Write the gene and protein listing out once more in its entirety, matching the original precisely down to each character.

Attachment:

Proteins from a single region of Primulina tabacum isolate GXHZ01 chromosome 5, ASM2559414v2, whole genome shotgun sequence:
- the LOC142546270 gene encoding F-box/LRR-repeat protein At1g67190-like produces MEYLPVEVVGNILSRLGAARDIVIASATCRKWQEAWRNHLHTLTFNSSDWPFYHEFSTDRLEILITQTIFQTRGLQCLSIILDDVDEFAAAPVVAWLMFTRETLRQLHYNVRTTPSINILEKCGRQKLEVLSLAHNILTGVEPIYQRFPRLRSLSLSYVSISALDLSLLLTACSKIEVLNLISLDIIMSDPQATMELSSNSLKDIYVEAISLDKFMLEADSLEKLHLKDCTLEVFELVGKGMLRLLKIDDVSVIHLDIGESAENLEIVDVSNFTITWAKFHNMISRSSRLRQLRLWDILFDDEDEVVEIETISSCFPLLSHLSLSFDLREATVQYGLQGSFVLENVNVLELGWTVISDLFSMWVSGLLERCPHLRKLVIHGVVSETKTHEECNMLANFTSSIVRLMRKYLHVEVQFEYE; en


Proteins from a single region of Primulina tabacum isolate GXHZ01 chromosome 5, ASM2559414v2, whole genome shotgun sequence:
- the LOC142546270 gene encoding F-box/LRR-repeat protein At1g67190-like produces MEYLPVEVVGNILSRLGAARDIVIASATCRKWQEAWRNHLHTLTFNSSDWPFYHEFSTDRLEILITQTIFQTRGLQCLSIILDDVDEFAAAPVVAWLMFTRETLRQLHYNVRTTPSINILEKCGRQKLEVLSLAHNILTGVEPIYQRFPRLRSLSLSYVSISALDLSLLLTACSKIEVLNLISLDIIMSDPQATMELSSNSLKDIYVEAISLDKFMLEADSLEKLHLKDCTLEVFELVGKGMLRLLKIDDVSVIHLDIGESAENLEIVDVSNFTITWAKFHNMISRSSRLRQLRLWDILFDDEDEVVEIETISSCFPLLSHLSLSFDLREATVQYGLQGSFVLENVNVLELGWTVISDLFSMWVSGLLERCPHLRKLVIHGVVSETKTHEECNMLANFTSSIVRLMRKYLHVEVQFEYE; en